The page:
Ethnicity as an explanation is the outcome of a flawed historical analysis

17 February, 2014

This week On the Reading Rest I have a Festschrift:

Hellström fig 00ΛΑΒΡΥΖ. Studies presented to Pontus Hellström. Lars Karlsson, Susanne Carlsson and Jesper Blid Kullberg (eds). Boreas. Uppsala Studies in Ancient Mediterranean and Near East Civilizations 35, Uppsala 2014. 533 pp. with 231 ills. ISBN 978-91-554-8831-4

It is typical inasmuch as it is not a Festschrift, but a studies-presented-to and it might as well have been a “vänbok”, which sounds much more relaxed that its Latin original liber amicorum—“book of friends”, had it been in Swedish. It is also an essays-in-honour-of book.

Hellström fig 01Labrys in the title refers to the site Labranda in the southeastern corner of modern Turkey. Labranda is a prominent place in an impressive landscape and the site was held sacred, and at times constructed as a sanctuary, from nobody knows when until Byzantine times, but Ottoman coins from the late 14th c. CE have also been unearth during excavations. As a sanctuary signified by the name Labraunda the place was understood to be connected to the double bladed axe – the labrys.

Pontus Hellström has devouted a large part of his research to Labraunda and more than half the contributions to Labrys concerns Labraunda and surrounding sites in Caria, i.e., the region in which Labranda is situated. Since the contributions are many this means that there is room for a large and varied smorgasbord stacked with ancient Greece, Etruscans and Rome.

There are many good reasons for reading a Festschrift. For instance, being sufficiently old, one may compare the contributions one reads to one’s own papers in different Festschrifts. This kind of comparison makes it apparent that Labrys, like many other studies-presented-to, represents a typical research career spread out among several researchers at different points in their career, rather than collected in the end of the individual career. One would perhaps have thought that the outcome and structure of the individual career would differ from the cross section of the collective, but given that disciplines and their research themes vary the classification of the two sets are most similar: your student approach writing about an interesting detail; your serious post doc contributions when your demonstrated depth and breadth within new and old fields (there are several of those); your joint contribution which actually point to something new; your contribution to a friend, and the then the contributions you wrote because you thought they would interest your colleague too – some probably did. Trying to recall your contributions you will discover the last category, the one or ones you have forgotten.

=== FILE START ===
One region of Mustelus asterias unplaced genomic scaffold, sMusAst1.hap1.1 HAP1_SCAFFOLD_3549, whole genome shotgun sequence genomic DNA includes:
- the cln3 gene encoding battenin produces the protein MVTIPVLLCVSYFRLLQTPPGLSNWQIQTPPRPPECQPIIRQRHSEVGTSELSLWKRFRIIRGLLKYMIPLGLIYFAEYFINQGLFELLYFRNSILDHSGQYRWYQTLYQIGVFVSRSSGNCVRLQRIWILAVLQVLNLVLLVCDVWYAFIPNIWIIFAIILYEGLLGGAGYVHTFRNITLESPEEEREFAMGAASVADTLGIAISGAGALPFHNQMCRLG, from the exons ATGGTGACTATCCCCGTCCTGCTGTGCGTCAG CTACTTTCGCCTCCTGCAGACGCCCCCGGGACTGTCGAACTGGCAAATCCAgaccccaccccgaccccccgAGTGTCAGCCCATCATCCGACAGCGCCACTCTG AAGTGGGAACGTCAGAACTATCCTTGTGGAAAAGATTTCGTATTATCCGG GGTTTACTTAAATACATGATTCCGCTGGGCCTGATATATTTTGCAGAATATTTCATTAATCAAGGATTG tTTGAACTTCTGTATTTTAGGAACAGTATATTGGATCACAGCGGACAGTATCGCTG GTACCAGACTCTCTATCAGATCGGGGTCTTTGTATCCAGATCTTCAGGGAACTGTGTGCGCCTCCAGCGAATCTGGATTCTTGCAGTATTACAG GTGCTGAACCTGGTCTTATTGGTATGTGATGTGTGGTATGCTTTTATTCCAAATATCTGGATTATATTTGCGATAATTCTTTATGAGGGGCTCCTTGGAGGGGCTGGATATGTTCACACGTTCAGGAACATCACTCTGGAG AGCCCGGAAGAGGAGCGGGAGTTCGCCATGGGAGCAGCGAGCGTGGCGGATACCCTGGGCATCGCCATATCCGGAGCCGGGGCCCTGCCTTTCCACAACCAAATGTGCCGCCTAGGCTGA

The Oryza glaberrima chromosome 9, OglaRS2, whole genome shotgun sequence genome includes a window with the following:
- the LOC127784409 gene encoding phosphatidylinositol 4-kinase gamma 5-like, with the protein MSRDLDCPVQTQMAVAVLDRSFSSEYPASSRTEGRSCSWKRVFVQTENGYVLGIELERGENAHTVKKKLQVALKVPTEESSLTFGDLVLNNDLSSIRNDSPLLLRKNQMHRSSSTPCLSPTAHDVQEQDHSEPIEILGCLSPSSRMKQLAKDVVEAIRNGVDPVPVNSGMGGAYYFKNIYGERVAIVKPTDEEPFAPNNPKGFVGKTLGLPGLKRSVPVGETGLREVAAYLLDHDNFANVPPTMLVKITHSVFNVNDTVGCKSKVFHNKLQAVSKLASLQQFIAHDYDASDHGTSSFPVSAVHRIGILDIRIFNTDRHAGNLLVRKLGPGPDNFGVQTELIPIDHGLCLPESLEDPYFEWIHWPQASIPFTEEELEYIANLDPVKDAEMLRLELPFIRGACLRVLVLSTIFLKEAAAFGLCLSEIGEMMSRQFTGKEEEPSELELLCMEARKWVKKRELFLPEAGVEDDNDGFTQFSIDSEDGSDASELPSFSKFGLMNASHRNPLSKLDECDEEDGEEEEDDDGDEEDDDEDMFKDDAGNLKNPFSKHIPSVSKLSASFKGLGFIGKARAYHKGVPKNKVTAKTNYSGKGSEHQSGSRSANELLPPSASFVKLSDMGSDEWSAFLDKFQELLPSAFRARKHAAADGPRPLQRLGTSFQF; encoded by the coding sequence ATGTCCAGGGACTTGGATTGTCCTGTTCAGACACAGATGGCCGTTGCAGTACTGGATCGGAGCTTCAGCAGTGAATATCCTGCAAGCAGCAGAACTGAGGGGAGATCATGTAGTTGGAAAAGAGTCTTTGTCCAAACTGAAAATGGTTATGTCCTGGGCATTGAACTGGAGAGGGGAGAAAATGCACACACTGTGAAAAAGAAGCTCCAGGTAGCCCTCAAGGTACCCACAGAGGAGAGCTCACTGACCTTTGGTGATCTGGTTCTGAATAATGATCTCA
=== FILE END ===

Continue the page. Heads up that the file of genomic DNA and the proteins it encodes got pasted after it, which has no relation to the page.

The contents and composition of a Festschrift therefore looks very much like a cross section of a discipline, or a sub discipline, or a school, or a research group. Labrys is no exception and although not everyone in Swedish classical archaeology and studies took part in the volume many did and the result has quite a lot to do with the character of the discipline which is marked by disciplinary interaction between departments and research institutes. When this kind of cross section becomes visible it is one of the great advantages of the Festschrift, because it is not filtered by the academic publishing market, the policy of journals or anonymous peer reviewers, but primarily by the more or less open invitation sent out by the editors and secondarily by that which researchers felt they wanted to write about given the circumstances, that is, given their affiliation with the discipline.

Although many contributions stand out in Labrys I have chosen to comment upon one that I think stands out in a significant way. I read:

Siapkas, Johannes. 2014. Karian theories: seeking the origins of ancient Greece. In: L. Karlsson, S. Carlsson and J. Blid Kullberg (eds). ΛΑΒΡΥΖ. Studies presented to Pontus Hellström. Boreas. Uppsala Studies in Ancient Mediterranean and Near East Civilizations 35, Uppsala 2014. Pp. 301-314.

And refer to author and contribution as JoSiKa.